Ruined - Annabelle Anders


Written by Corinne Michaels

Present day…

“Mom! Can you help me bring down this box?” I yell as I’m hauling yet another box from the attic of my parents’ house.

I love them, but they sure love to keep everything.

“Give me a second, I’m making lunch!” she calls back.

Liam enters the attic, sweat trickling down his face and groans. “I’ve been through BUDs and countless schools with some of the toughest instructors and they have nothing on your mother.”

I laugh and shrug. He’s not wrong. My mother is crazy, brilliant, and likes things in order, exactly like me. Lord knows it doesn’t come from my father who can’t organize a thing. “She had to manage my father.”

“And you. You’re a handful.”

He’s stupid, amazing, but stupid. “You should talk.”

“Oh, I know I’m a mess, but what does it say about you?”


He grins. “You married me.”

“That I did. God help me. And I let you knock me up.”

Liam looks at my belly. “How is the baby?”

“Good,” I reassure him. Each trip he asks and tries to tell me how I need to take it easy. Not sure how much easier I can take it when I don’t move.

I reach down into the box, noting it’s yet another box of old books. “She has so many old books up here. I’m not sure why she has kept them all.”

“Because she’s also a hoarder.”

“She’s not a hoarder.”

He lifts up some VHS tapes from a box. “No? And what, my love, is she watching these on?”

I get up and walk over to another section of very old appliances and show him the VCR. “This?”

“So she likes old things that probably don’t work?”

“She likes my father.”

He laughs. “And what about you? Is this a glimpse into our married life?”

I walk over to my extremely attractive husband, wishing I could wrap my arms around him fully, but my belly stops us. “Maybe. Would you hate me if it was?”

His grin is playful. “I could never hate you.”

“Good to know.”

“However, I will tell you there is not a single part of me that’s excited about you turning our house into this.”

“Noted.” I lean up and kiss him. “Now, move boxes while I keep sorting.”

He walks me back over to the chair I was in for the last two hours and stretch. I’m only seven months pregnant, but you’d swear I was nine. I’m so big and uncomfortable. Liam didn’t give me hell about this because my parents are moving to Virginia Beach to help with the kids while he goes back into the field in a few months.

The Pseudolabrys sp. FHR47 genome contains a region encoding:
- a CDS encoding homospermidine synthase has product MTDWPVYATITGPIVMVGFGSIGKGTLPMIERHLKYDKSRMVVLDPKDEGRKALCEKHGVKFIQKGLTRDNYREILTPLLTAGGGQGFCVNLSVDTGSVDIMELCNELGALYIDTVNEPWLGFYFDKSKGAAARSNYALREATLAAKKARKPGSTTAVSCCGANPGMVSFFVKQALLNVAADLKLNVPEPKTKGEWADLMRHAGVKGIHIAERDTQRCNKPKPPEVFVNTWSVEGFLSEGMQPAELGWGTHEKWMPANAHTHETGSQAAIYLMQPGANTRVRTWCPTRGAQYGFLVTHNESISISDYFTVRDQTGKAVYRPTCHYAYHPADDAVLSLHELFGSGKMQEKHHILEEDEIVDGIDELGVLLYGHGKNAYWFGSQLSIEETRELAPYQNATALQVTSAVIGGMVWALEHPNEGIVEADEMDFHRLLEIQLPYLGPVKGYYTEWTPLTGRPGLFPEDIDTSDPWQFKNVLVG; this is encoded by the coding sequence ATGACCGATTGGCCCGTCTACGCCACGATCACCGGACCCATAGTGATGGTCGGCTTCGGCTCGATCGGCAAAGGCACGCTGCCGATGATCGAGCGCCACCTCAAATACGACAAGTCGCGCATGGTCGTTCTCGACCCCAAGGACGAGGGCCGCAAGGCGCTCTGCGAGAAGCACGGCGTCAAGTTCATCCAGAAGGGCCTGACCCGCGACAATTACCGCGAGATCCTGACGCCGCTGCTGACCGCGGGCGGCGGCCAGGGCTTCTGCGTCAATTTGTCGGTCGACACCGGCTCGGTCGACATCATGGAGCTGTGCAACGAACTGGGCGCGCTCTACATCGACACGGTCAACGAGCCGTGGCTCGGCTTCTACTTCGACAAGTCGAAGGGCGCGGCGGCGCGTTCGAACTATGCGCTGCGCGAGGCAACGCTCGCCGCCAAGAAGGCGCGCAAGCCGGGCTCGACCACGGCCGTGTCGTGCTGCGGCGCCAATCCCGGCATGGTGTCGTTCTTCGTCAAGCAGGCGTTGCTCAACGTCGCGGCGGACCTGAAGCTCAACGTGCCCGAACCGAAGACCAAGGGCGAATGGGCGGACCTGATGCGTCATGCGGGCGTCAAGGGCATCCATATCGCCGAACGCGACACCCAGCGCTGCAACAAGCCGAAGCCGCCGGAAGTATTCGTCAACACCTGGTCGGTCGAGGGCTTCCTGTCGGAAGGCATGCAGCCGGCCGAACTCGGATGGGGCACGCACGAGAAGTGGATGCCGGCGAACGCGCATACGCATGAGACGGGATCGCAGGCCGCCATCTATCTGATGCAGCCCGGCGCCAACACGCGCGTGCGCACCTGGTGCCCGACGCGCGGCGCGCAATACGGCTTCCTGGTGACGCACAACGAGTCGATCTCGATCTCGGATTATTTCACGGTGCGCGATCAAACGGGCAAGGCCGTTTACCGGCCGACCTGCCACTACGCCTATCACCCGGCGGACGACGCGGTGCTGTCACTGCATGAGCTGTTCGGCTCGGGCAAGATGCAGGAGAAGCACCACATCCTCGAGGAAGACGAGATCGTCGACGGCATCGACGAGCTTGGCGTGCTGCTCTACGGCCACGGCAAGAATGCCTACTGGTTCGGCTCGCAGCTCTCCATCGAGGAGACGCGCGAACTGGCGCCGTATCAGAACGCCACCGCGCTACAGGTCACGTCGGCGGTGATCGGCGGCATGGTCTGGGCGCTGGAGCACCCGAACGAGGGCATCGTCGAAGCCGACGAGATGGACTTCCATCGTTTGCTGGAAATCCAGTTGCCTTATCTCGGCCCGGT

Liam hefts another box up into his strong arms. “You know, I pictured our honeymoon a bit more . . . romantic.”

“I’m sure you did, but Arkansas has its charms.”

“It does?”

“Well, it has my parents and they’re watching Aara each morning so we can sleep in.”

He raises one brow. “And they say married life changes couples.”

I stick my tongue out to which he replies with blowing me a kiss before walking downstairs.

I sort the box of books into different piles. Some will be donated, others tossed, and Mom says she wants to keep anything with a love story.

A lot of these books are covered in dust, clearly not touched or read in a long time, but, I know how my mother is about books so I take my time.

As I start to dig deeper into box number five, I come across a black leather-bound book with nothing on the spine.

It’s old. Extremely old and there’s no title page. I flip another, being extra cautious because the pages feel like they could turn to dust if I rub them too hard.

I turn another and notice it’s not a book, but it’s a diary.

The name written on the page is Naomi Gilcrest.

Now I’m intrigued.

It’s definitely not my mother’s writing so I start to read.

Just as I lean back my mother pops her head in. “Natalie?”

“Mom, look what I found.”

She walks over, looking at it. “Ah, I see you found your great, great, great, great, great grandmother Naomi’s journal.”

“That’s a mouthful.”

Mom chuckles. “I know, and I may be off and need to add a few more onto that, but you get the point. It’s old and Naomi’s diary is . . . well, great.”

“You’ve read it?”

She nods. “Your father’s grandma gave it to me when we had just started dating. She said her,” she pauses and then shakes her head. “However many grandmothers back it was for her had an amazing story. She told me about how detailed